California high speed rail plan running out of money, demands rainy day support

HSRA plans on charging $86 per one-way ticket from SF to LA, which is more expensive than flying.
Los Angeles, California

(The Center Square) - California’s high speed rail authority’s business plans include requesting the state deploy its rainy day funds to plug an $8 to $10 billion funding gap. Due to population decline, ridership estimates declined over the past year for the main Los Angeles to San Francisco segment from 31.3 million per year to 28.4 million per year.

The San Francisco to Anaheim high speed rail plan, approved by voters in 2008 with a $9.95 billion bond, is expected to connect Los Angeles to San Francisco in two hours and 40 minutes via high speed rail. The California High Speed Rail Authority estimates this project will cost between $89 and $128 billion and may be complete by 2040.

The initial Merced to Bakersfield 171 mile segment is estimated to cost between $30 and $33 billion and be completed between 2030 and 2033. $18 billion has already been spent on the total HSR project, including securing land and environmental approvals for the project — 422 of 463 miles of the train between downtown San Francisco and downtown Los Angeles have already been cleared.

“We voted for it in 2008 and were told we would get it in 2020. Now we're told to expect 171 miles of service between Merced and Bakersfield starting in 2030-2033,” said Cato Institute Policy Analyst Marc Joffe on X, formerly known as Twitter.

However, with a major funding gap, and a sunset of California’s cap-and-trade program in 2030 — “the only means of ongoing state funding” for the project, the financial future of even the first operating segment is in jeopardy.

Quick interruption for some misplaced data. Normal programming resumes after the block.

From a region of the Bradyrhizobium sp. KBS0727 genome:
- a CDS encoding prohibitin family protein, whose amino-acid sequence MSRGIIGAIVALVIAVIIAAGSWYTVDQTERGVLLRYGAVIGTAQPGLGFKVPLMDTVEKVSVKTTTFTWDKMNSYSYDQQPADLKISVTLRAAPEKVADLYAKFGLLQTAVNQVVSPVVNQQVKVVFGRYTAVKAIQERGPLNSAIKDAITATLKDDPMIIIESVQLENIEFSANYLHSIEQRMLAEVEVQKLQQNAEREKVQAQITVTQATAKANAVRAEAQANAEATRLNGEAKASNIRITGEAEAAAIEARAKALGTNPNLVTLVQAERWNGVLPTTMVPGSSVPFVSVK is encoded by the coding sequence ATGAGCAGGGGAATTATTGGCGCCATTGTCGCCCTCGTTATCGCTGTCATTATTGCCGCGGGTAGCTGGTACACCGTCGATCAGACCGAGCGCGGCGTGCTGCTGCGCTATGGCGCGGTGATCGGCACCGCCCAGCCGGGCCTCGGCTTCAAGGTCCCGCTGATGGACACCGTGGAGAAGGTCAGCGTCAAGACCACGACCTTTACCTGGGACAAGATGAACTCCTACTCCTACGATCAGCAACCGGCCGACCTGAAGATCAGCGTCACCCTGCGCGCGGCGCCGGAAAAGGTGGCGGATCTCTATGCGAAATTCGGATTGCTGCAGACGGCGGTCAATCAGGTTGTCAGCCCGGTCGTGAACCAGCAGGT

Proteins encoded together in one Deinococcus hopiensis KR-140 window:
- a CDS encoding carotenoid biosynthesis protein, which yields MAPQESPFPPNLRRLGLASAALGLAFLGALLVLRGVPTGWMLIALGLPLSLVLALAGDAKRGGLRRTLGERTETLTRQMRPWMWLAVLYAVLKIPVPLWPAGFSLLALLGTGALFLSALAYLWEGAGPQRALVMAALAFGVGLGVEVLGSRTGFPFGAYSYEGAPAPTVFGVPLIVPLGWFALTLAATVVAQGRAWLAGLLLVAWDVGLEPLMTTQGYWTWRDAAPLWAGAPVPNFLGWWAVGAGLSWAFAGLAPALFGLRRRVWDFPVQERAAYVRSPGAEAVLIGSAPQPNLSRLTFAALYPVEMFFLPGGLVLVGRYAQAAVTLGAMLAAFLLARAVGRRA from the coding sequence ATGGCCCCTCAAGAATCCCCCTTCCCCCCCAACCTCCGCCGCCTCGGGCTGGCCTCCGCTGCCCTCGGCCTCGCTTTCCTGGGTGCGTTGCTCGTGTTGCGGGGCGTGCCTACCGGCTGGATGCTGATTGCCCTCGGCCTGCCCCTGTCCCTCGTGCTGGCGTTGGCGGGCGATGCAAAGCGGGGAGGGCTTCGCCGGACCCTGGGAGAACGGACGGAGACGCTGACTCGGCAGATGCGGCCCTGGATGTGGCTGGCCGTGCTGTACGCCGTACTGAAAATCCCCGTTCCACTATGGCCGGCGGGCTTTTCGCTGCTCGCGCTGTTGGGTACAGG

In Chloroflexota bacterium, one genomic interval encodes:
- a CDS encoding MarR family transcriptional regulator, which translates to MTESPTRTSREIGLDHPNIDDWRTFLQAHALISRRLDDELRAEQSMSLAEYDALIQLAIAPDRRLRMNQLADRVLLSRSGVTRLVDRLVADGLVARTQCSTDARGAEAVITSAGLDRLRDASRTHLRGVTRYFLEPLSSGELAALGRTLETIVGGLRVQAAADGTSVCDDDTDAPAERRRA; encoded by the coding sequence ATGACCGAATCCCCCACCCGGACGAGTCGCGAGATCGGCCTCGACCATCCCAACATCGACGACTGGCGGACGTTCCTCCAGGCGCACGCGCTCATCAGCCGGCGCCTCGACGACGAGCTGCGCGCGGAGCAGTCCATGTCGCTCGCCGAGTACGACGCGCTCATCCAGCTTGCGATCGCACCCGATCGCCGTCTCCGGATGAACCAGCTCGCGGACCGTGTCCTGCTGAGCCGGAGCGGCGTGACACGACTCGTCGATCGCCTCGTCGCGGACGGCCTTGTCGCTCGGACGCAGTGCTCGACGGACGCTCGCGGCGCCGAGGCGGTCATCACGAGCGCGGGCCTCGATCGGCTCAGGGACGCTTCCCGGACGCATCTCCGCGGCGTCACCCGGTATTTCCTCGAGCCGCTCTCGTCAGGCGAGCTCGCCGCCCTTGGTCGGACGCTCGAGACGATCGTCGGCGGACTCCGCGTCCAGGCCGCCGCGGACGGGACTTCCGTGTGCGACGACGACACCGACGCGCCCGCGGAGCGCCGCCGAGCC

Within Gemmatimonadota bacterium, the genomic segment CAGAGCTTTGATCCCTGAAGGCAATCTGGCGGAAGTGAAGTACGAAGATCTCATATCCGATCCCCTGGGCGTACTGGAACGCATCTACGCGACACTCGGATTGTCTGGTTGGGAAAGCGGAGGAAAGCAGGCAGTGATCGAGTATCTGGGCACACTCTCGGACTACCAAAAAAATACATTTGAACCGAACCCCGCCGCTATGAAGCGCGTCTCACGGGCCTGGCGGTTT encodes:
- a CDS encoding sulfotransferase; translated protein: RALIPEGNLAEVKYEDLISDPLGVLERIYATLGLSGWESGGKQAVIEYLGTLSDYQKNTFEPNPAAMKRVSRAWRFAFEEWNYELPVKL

As a result, HSRA’s updated business plan includes a recommendation that the state provide funding through its rainy day fund, and extend the cap-and-trade program, which requires credits to be purchased to offset greenhouse gas emissions, through 2050.

HSRA plans on charging $86 per one-way ticket from SF to LA, which is more expensive than flying. However, should private rail operator Brightline’s ticket cost projections for its LA to Los Vegas line be any indication, HSRA’s tickets could end up much more expensive. Brightline plans on charging $40 (cheapest) to $200 (peak) for standard seats for the 218 mile journey. Brightline’s line is expected to cost $12 billion, or $55 million per mile, compared to HSRA’s $205 million per mile for its initial operating segment.

HSRA estimates the project is 98.4% likely to break even by 2040 on a SF to Bakersfield segment, if completed by then, but based on the Brightline to HSRA cost ratios, HSRA may need to charge significantly more than it has stated it will to break even. Charging more would erode the route’s comparatively higher cost and longer travel time than air travel, and thus likely reduce future ridership even further.